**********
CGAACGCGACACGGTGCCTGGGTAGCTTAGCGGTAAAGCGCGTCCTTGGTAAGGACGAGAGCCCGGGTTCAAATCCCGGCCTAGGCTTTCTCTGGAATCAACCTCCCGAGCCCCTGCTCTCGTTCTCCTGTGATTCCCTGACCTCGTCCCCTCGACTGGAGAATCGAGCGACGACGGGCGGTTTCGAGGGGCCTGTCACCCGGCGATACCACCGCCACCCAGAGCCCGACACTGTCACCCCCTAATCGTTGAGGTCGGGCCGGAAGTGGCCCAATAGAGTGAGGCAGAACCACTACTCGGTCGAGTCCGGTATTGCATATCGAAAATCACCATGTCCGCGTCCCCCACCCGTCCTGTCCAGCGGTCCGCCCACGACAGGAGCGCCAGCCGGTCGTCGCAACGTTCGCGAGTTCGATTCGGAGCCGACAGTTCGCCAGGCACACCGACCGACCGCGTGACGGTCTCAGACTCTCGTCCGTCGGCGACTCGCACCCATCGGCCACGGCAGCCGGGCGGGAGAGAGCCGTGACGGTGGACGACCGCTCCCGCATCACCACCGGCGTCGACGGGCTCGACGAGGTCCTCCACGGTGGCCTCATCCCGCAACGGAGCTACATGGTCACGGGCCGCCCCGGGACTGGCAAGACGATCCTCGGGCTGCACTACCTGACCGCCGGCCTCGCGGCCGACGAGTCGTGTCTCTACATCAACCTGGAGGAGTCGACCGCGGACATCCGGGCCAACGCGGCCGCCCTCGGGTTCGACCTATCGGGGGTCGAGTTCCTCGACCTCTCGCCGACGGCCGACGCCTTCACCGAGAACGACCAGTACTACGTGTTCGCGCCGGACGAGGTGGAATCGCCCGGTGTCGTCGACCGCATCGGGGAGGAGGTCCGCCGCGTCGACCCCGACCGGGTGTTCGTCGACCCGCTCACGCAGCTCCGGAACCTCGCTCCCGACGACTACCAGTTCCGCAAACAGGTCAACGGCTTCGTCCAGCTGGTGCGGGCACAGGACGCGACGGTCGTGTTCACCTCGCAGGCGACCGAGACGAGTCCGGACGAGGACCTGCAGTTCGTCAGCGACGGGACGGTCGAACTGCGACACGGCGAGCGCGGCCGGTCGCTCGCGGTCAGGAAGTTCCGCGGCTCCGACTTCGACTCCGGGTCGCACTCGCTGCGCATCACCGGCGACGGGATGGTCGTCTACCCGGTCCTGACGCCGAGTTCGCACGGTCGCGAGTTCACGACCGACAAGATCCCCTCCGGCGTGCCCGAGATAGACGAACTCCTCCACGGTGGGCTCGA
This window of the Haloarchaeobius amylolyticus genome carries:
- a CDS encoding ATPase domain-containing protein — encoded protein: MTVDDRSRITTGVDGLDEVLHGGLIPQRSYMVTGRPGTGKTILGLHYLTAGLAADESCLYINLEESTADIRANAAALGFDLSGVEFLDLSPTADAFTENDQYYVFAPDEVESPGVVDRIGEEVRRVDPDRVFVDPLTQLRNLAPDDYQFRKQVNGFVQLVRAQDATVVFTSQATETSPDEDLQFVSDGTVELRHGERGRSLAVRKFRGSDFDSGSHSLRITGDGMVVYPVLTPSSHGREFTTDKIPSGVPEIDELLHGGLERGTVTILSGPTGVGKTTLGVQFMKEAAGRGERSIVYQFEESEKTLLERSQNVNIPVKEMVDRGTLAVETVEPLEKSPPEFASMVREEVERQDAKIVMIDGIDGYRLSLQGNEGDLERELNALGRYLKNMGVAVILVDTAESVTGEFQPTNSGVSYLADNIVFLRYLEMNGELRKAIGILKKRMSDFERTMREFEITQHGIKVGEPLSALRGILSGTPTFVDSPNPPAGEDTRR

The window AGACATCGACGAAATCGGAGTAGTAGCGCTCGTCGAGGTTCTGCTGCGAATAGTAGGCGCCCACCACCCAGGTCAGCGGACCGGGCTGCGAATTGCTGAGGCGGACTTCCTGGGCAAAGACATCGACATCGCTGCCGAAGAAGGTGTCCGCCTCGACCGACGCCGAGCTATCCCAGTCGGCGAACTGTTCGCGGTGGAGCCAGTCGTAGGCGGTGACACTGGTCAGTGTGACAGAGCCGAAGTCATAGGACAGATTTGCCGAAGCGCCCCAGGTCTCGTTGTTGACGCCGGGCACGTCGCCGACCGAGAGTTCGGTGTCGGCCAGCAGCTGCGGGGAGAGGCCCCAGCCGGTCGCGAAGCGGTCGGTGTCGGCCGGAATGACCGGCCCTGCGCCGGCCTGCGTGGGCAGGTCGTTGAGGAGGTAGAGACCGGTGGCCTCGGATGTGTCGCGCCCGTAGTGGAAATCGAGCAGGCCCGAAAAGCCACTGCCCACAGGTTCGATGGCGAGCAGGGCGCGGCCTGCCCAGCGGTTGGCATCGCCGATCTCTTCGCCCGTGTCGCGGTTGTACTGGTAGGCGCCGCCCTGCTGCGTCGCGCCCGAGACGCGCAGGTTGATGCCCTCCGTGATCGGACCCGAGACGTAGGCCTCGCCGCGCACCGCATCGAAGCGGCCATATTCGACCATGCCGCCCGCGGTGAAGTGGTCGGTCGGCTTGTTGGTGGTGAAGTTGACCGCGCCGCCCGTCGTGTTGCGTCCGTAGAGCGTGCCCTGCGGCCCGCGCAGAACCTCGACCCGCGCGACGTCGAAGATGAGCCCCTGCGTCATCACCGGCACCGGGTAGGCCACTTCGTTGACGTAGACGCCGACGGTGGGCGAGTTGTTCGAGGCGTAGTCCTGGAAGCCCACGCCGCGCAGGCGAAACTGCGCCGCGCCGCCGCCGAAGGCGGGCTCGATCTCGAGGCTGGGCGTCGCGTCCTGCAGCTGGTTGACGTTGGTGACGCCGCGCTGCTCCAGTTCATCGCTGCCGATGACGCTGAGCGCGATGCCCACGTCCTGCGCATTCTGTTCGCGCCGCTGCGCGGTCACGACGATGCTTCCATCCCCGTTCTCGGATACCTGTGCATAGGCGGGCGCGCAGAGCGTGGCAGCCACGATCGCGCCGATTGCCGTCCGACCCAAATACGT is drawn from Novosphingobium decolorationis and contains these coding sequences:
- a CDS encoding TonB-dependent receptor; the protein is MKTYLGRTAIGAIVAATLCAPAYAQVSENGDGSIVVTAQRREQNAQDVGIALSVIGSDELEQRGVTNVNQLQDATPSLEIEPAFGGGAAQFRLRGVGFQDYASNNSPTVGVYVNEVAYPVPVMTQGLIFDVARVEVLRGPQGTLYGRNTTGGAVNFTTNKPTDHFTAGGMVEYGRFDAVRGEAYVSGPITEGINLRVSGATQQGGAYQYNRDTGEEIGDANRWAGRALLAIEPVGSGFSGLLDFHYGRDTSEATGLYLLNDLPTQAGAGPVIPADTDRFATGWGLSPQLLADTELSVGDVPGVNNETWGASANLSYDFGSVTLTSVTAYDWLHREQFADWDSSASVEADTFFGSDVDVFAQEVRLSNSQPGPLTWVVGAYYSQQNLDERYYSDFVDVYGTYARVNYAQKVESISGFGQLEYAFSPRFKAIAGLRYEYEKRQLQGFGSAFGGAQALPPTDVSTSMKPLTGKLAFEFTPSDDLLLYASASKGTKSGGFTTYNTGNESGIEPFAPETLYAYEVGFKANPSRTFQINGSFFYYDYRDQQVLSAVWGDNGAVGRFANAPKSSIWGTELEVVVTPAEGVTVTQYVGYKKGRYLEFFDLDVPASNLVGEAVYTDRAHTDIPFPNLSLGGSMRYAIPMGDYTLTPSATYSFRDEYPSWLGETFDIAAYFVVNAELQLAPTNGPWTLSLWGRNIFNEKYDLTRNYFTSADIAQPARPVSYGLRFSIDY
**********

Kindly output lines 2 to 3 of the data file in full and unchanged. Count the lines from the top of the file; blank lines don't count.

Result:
This window of the Haloarchaeobius amylolyticus genome carries:
- a CDS encoding ATPase domain-containing protein — encoded protein: MTVDDRSRITTGVDGLDEVLHGGLIPQRSYMVTGRPGTGKTILGLHYLTAGLAADESCLYINLEESTADIRANAAALGFDLSGVEFLDLSPTADAFTENDQYYVFAPDEVESPGVVDRIGEEVRRVDPDRVFVDPLTQLRNLAPDDYQFRKQVNGFVQLVRAQDATVVFTSQATETSPDEDLQFVSDGTVELRHGERGRSLAVRKFRGSDFDSGSHSLRITGDGMVVYPVLTPSSHGREFTTDKIPSGVPEIDELLHGGLERGTVTILSGPTGVGKTTLGVQFMKEAAGRGERSIVYQFEESEKTLLERSQNVNIPVKEMVDRGTLAVETVEPLEKSPPEFASMVREEVERQDAKIVMIDGIDGYRLSLQGNEGDLERELNALGRYLKNMGVAVILVDTAESVTGEFQPTNSGVSYLADNIVFLRYLEMNGELRKAIGILKKRMSDFERTMREFEITQHGIKVGEPLSALRGILSGTPTFVDSPNPPAGEDTRR